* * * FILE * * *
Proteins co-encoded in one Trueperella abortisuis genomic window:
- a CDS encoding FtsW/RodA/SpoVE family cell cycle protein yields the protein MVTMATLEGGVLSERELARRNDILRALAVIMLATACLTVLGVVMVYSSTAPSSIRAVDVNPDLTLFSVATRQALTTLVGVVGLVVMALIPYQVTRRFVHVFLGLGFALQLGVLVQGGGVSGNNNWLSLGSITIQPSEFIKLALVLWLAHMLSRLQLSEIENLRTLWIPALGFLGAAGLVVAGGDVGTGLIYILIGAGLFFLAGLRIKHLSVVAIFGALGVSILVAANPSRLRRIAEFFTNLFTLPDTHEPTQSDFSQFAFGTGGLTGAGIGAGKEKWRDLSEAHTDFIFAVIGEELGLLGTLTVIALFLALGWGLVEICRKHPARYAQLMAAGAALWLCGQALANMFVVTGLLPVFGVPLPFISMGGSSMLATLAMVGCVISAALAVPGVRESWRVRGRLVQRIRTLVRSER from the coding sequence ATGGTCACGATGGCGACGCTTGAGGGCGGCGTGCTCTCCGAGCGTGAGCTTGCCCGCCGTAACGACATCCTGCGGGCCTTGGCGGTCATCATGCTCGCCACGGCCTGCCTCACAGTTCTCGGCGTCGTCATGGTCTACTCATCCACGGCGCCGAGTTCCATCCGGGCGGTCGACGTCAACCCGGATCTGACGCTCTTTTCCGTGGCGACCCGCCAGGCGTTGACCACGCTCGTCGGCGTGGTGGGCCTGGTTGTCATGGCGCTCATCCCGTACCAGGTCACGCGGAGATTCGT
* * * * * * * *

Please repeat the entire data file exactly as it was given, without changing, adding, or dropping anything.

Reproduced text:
Proteins co-encoded in one Trueperella abortisuis genomic window:
- a CDS encoding FtsW/RodA/SpoVE family cell cycle protein yields the protein MVTMATLEGGVLSERELARRNDILRALAVIMLATACLTVLGVVMVYSSTAPSSIRAVDVNPDLTLFSVATRQALTTLVGVVGLVVMALIPYQVTRRFVHVFLGLGFALQLGVLVQGGGVSGNNNWLSLGSITIQPSEFIKLALVLWLAHMLSRLQLSEIENLRTLWIPALGFLGAAGLVVAGGDVGTGLIYILIGAGLFFLAGLRIKHLSVVAIFGALGVSILVAANPSRLRRIAEFFTNLFTLPDTHEPTQSDFSQFAFGTGGLTGAGIGAGKEKWRDLSEAHTDFIFAVIGEELGLLGTLTVIALFLALGWGLVEICRKHPARYAQLMAAGAALWLCGQALANMFVVTGLLPVFGVPLPFISMGGSSMLATLAMVGCVISAALAVPGVRESWRVRGRLVQRIRTLVRSER from the coding sequence ATGGTCACGATGGCGACGCTTGAGGGCGGCGTGCTCTCCGAGCGTGAGCTTGCCCGCCGTAACGACATCCTGCGGGCCTTGGCGGTCATCATGCTCGCCACGGCCTGCCTCACAGTTCTCGGCGTCGTCATGGTCTACTCATCCACGGCGCCGAGTTCCATCCGGGCGGTCGACGTCAACCCGGATCTGACGCTCTTTTCCGTGGCGACCCGCCAGGCGTTGACCACGCTCGTCGGCGTGGTGGGCCTGGTTGTCATGGCGCTCATCCCGTACCAGGTCACGCGGAGATTCGT